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HindustanTimes Tue,30 Sep 2014

Striking the right balance
Hindustan Times
New Delhi, January 03, 2013
First Published: 22:07 IST(3/1/2013)
Last Updated: 22:09 IST(3/1/2013)

The Supreme Court's (SC) verdict on Wednesday upholding Gujarat Governor Kamla Beniwal's decision to appoint of Justice (retired) RA Mehta as the state's Lokayukta is being read by many as a setback for three-time chief minister Narendra Modi since the BJP leader was opposed to the retired judge's appointment in the first place.

But there is more to the SC verdict than this single issue.

First, thanks to the verdict, Gujarat will now get a lokayukta after nine years of squabbling among the governor, the chief minister and the chief justice of the high court over the appointment.

There is no doubt that this is a positive development because the state has been/is ruled by a 'single-window' authority (Mr Modi) for 11 years and the presence of a lokayukta will help to balance out things a bit. The appointment also comes at a crucial time when the issue of corruption is also high on the national agenda.

Second, the SC has ruled that the high court chief justice's opinion must be given primacy in such matters.

Third, the apex court has clarified the legal position on the role of a governor in the process of appointment of a lokayukta.

Ms Beniwal had contended that the under the Gujarat Lokayukta Act, 1986, the state cabinet had no role to play in the appointment of the lokayukta, and that she could, therefore, fill up the crucial position in consultation with the Chief Justice of the Gujarat High Court and the Leader of Opposition.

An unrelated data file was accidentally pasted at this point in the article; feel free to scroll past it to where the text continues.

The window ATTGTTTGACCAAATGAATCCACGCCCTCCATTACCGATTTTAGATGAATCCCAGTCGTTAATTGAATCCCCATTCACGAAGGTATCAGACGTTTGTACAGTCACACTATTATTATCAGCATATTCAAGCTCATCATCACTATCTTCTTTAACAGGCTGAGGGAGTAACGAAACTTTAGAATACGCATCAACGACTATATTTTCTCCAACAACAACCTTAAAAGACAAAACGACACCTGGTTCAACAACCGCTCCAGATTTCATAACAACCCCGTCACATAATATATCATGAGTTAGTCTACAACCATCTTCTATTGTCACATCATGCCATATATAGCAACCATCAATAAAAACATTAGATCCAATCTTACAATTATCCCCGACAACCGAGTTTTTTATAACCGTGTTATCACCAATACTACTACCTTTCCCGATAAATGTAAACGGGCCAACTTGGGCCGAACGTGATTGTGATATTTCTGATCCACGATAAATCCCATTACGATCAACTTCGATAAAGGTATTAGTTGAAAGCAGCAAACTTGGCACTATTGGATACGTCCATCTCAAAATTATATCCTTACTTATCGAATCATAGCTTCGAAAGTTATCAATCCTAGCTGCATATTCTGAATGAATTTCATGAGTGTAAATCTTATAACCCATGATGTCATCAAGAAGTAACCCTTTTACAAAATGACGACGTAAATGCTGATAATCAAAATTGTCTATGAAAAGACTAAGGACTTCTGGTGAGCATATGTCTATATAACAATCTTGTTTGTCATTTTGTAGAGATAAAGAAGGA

This attitude has been correctly criticised by the apex court and should be seen as a warning for other governors who may be toying with such ideas.

Of late, many governors have been acting like power centres. Recently, the Patna High Court had to intervene - and set aside the appointments - to resolve the dispute arising out of Bihar Governor Devanand Konwar's decision to appoint vice-chancellors without consulting the state cabinet.

In the Gujarat case, the SC has managed to strike a fine balance between constitutional principle that a governor has to act on the advice of the council of ministers and the need to have an anti-corruption watchdog.

Describing, the inordinate delay in appointment of a lokayukta as "a very sorry state of affairs", the SC has held that it was evident that Mr Modi had full information from the chief justice on this matter.

There are lessons for all concerned in this judgement.

More than anything else, in a democratic set up, the successful functioning of the Constitution depends upon democratic spirit, ie, a spirit of fair play, of self-restraint, and of mutual accommodation of different views and different interests.


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